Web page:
Jul 262017
BY BYRON KING POSTED  JULY 26, 2017 The Dollar’s Slow Demise Continues in Plain Sight “The end of the world’s present monetary system is already taking place,” says one of Mexico’s leading, hard-money economists, Hugo Salinas Price. “The U.S. is losing influence in the world… The end of the dollar as the basis of the international monetary system means the end of the U.S. as we have known it.” You may or may not know of Salinas Price, but he’s a serious player at high monetary levels. He’s not nearly as famous as most television talking-heads on mainstream U.S. media. However, he’s been following monetary issues for many decades. He’s a Mexican business magnate and founder of the Mexican retail chain, Elektra. He also happens to be a historian of money. According to Salinas Price, “The present monetary system of the world, based on the dollar, is on its death-bed. A fiat currency — such as the dollar — cannot be replaced by another fiat currency,” he explains. “Therefore, the world will necessarily have to take up (precious metals) as the world’s money.” Salinas Price does not foresee the U.S., or other leading Western nations, taking the lead in resolving their own currency issues. Instead, he thinks, “it is likely that the Eurasian Bloc will initiate the monetary transformation of the world, in due course.” Specifically, he foresees China and Russia creating a gold- and/or silver-backed currency to conduct trade. Salinas Price himself has long urged Mexico to adopt a silver-based currency, to retain value inside that nation’s economy, using the peso. Globally, there’s an obvious flight to hard currency. Whatever may happen with the day-to-day price of “paper gold,” all of the physical metal, from every mine, mill and refinery in the world, has a buyer for every ounce. A Different Kind of Russian Collusion Just follow the data for proof… China, Russia and India are all accumulating massive amounts of gold. Other large amounts of gold are moving into the Middle East, and other Asian nations. For example, below is a recent graph, showing Russia’s steady accumulation of gold over the past decade. This kind of gold buildup in Russia is no accident. Russia has a clear, national policy to accumulate gold within its state treasury. That’s because Russian policy makers are concerned about U.S./Western actions, including economic sanctions, NATO expansion, near-constant and long-term bellicose rhetoric and more. Russian (more…)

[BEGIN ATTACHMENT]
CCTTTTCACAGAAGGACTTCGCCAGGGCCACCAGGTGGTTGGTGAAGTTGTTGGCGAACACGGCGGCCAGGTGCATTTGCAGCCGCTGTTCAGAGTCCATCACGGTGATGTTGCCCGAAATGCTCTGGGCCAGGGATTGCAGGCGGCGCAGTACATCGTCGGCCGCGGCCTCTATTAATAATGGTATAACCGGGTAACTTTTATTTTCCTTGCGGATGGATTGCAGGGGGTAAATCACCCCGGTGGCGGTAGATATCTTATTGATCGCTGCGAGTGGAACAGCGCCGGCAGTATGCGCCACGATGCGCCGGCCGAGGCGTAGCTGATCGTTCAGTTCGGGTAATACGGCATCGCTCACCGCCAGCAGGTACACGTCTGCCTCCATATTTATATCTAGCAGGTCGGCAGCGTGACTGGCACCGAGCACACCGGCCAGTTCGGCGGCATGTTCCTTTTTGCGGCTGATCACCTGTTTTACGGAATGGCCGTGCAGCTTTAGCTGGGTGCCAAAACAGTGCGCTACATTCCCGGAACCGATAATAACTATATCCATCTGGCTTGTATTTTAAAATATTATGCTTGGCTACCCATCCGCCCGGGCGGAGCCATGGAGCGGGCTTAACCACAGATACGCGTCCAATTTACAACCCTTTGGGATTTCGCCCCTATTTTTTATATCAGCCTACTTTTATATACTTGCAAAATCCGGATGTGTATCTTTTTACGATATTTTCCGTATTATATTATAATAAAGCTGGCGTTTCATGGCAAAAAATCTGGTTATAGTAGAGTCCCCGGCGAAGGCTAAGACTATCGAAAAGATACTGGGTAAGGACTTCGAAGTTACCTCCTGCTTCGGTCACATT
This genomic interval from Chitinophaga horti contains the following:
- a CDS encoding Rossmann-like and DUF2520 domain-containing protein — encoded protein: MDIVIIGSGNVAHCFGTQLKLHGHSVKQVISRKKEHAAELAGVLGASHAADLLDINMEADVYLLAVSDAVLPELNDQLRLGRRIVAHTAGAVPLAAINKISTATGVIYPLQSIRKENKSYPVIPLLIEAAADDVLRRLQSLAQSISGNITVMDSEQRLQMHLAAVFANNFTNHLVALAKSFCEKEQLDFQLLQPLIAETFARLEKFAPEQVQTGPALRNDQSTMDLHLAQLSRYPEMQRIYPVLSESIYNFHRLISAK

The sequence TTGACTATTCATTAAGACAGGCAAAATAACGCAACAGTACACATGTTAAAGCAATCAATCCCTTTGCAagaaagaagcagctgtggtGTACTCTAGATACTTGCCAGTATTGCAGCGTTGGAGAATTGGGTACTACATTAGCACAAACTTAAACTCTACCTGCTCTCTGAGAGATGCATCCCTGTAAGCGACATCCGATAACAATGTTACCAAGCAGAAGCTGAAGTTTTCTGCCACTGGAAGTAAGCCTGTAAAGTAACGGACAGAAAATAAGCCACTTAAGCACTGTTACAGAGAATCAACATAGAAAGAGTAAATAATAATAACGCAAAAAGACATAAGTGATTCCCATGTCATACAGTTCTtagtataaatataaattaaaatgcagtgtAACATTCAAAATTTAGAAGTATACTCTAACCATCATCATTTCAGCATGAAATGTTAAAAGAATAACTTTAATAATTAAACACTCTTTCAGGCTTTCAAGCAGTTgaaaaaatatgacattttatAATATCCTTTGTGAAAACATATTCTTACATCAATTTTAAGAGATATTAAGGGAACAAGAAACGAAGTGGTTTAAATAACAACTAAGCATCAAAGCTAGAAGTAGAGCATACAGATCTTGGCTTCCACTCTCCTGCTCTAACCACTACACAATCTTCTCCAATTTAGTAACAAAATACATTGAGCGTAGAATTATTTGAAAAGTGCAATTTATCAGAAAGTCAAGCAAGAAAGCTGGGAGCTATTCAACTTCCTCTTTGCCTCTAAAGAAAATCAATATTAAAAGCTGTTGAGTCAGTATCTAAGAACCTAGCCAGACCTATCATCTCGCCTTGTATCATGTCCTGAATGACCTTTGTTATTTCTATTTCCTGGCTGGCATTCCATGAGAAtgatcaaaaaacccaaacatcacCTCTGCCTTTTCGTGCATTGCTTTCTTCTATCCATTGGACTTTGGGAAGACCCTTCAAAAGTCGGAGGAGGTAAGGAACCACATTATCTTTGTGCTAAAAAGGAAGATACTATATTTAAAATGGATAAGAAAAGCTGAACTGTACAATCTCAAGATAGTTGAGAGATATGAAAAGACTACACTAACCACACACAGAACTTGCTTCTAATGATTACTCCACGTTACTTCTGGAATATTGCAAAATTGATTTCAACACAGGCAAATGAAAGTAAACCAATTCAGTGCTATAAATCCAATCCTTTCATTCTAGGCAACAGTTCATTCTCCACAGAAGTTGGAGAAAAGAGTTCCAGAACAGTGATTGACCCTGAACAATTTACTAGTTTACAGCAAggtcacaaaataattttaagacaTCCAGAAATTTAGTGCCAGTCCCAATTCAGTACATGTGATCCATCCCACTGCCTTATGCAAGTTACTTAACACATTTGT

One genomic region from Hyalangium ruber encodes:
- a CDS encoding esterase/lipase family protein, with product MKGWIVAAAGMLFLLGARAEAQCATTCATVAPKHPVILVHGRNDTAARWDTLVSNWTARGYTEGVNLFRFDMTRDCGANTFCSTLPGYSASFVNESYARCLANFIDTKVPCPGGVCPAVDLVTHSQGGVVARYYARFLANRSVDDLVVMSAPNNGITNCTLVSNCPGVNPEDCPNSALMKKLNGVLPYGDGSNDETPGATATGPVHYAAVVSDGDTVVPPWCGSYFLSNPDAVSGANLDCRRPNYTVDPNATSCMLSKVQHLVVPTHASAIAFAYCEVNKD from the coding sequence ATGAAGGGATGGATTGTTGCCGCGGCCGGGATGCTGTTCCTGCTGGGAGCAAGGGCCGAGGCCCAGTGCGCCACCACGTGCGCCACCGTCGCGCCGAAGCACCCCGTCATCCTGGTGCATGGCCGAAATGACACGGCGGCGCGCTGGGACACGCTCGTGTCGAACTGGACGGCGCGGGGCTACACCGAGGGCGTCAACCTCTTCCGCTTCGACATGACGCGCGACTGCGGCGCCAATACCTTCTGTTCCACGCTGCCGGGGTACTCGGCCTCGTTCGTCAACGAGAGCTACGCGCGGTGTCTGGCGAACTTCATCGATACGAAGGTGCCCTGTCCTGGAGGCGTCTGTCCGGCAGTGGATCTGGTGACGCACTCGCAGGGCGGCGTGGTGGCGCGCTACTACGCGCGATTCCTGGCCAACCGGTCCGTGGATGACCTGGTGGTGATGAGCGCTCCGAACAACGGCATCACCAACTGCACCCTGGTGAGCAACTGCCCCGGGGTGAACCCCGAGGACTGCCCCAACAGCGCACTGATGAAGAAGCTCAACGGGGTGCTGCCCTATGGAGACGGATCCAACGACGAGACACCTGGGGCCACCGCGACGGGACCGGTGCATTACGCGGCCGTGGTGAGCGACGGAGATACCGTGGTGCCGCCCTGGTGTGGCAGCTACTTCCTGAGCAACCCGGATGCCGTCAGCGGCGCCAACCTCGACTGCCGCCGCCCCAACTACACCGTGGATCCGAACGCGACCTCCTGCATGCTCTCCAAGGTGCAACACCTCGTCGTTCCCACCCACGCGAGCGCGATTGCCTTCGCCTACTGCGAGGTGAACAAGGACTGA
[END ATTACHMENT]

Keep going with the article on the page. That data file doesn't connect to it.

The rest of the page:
Jul 252017
7 Cryptocurrency Predictions From the Experts Crypto currency is here to stay. The Bitcoin purpose is established but stagnate, its application for commercial transactions is limited right now. GreenFire is devloping on the blockchain for industrial and commercial uses. GreenFire uses the blockchain, I.E. and Ethereum, on the other hand, have absolutely fascinating infrastructure application capabilities. No one can say how many tokens and coins and blockchain protocols will eventually win out, but the experts seem to think there’s room for a multitude.  Many say there is yet an unknown coin to be implemented that will be universal on and to most blockchains. As you can see, blockchain development is very dynamic. With the blockchain evolving and maturing at the speed of light it is vulnerable to all of the whims of the power elite whose basic premise in life is control. For the next while anyone using crypto is vulnerable to the same whims. Here is a tip: In doing crypto transactions, it's best to follow he “know your customer” laws. They should be obeyed until the rules are agreed upon, it’s “best to be transparent” about what one is doing. Full Article; Share this:FacebookLinkedInTwitterGoogleTumblrPinterestReddit (more…)
Jul 122017